It’s yet another new Trump low, and it raises the specter of a lawless government ditching norms that we’ve (mostly) stood by for decades. And if we ditch them, look out, because others will too. One doubts we will, but the mere fact that the front-runner for the Republican nomination is putting this stuff into the national discourse is horrible enough. And good God, what’s coming next week?

 

By: Michael Tomasky, The Daily Beast, December 17, 2015

December 19, 2015 Posted by | Donald Trump, Geneva Conventions, Joseph Stalin, War Crimes | , , , , , , , , | Leave a comment

“Forget The Geneva Conventions And The Bill Of Rights”: Cruz And Trump’s ISIS Plans Sound A Lot Like War Crimes

Carpet-bombing with no regard for civilian casualties. Murdering the possibly-innocent families of terrorists just to make a point. The line between official U.S. policy and action movie fantasy was unfortunately blurred during the Republican debate on Tuesday night, when Donald Trump and Ted Cruz, the frontrunners for the nomination—Trump with 33 percent in the polls, Cruz with 16—tried to out-macho one another on foreign policy.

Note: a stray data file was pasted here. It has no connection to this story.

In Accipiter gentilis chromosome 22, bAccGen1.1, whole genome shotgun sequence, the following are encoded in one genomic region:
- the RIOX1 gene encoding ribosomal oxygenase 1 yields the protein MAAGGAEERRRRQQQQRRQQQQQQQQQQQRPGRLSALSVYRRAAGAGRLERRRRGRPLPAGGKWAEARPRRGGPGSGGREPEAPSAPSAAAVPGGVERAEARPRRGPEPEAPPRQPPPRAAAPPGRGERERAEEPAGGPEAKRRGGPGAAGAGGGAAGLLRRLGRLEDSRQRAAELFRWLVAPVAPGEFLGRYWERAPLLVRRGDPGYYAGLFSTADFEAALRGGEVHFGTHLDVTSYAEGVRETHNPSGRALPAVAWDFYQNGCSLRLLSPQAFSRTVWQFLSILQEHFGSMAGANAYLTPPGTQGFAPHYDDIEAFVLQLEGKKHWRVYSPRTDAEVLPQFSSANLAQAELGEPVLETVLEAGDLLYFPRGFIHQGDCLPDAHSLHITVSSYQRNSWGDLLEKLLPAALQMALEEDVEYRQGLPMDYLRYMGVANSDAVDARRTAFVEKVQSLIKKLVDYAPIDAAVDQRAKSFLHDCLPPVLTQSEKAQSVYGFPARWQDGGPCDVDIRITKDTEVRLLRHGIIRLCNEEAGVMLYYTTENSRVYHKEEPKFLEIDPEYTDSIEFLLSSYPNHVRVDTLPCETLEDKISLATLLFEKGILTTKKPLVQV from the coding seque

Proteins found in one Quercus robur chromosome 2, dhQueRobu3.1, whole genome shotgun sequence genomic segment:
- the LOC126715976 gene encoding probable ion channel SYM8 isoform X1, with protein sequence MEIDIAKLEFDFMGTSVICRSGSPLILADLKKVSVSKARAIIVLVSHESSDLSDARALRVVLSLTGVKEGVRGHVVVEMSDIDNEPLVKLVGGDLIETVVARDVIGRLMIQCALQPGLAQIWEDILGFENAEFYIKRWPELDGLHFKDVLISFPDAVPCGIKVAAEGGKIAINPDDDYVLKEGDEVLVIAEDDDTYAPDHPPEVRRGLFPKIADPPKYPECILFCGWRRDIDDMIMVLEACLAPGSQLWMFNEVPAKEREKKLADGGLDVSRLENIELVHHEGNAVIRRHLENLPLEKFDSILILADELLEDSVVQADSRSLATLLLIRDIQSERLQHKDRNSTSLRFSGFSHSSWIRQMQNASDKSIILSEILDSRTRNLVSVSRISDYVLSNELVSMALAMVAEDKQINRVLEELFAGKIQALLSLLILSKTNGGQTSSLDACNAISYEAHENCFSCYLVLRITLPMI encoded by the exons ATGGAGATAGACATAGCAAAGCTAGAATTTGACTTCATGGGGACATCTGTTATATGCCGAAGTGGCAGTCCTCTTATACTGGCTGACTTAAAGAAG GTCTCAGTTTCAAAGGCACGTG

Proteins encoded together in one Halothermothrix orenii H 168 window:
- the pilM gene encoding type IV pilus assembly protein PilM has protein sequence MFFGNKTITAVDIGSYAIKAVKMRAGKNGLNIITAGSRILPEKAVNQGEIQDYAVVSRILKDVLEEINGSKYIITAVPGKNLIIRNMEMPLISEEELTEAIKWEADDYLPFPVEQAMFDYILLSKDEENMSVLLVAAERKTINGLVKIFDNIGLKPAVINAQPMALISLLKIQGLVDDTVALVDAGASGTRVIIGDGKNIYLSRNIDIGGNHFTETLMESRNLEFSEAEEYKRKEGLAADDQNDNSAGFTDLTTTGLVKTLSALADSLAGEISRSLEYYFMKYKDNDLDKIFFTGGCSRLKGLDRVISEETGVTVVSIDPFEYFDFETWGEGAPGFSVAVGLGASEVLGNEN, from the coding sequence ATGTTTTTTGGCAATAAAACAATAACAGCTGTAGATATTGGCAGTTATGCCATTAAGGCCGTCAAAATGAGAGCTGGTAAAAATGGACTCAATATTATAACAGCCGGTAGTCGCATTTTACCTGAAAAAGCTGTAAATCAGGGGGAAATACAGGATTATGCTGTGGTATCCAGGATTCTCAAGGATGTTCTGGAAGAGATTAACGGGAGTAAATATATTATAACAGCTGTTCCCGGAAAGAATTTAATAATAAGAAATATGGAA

The result was both candidates doubling down on strategies that involve war crimes.

Cruz has often said that he wants to “carpet-bomb ISIS into oblivion,” joking that we’ll find out if “sand can glow in the dark” in the process.

Asked by CNN’s Wolf Blitzer, “Does that mean leveling the ISIS capital of Raqqa in Syria, where there are hundreds of thousands of civilians?”

Cruz replied, “What it means is using overwhelming airpower to utterly and completely destroy ISIS.”

By way of example, he pointed to the first Gulf War, when “we carpet-bombed them for 37 days, saturation bombing, after which our troops went in and in a day and a half, mopped up what was left of the Iraqi army.”

The architects of that Gulf War effort, which featured the first major use of precision-guided bombs, would probably disagree that it was was “saturation” or “carpet” bombing. And according to the International Criminal Court, war crimes include “intentionally directing attacks against the civilian population.” Cruz said the objective would be to kill members of ISIS, not civilians, but there’s no such thing as a precise, narrowly-targeted carpet-bombing campaign. The tactic, which began in the Spanish Civil War and flowered fully in World War II, is to drop thousands of munitions on a single area—and flatten in. It is the opposite of precise.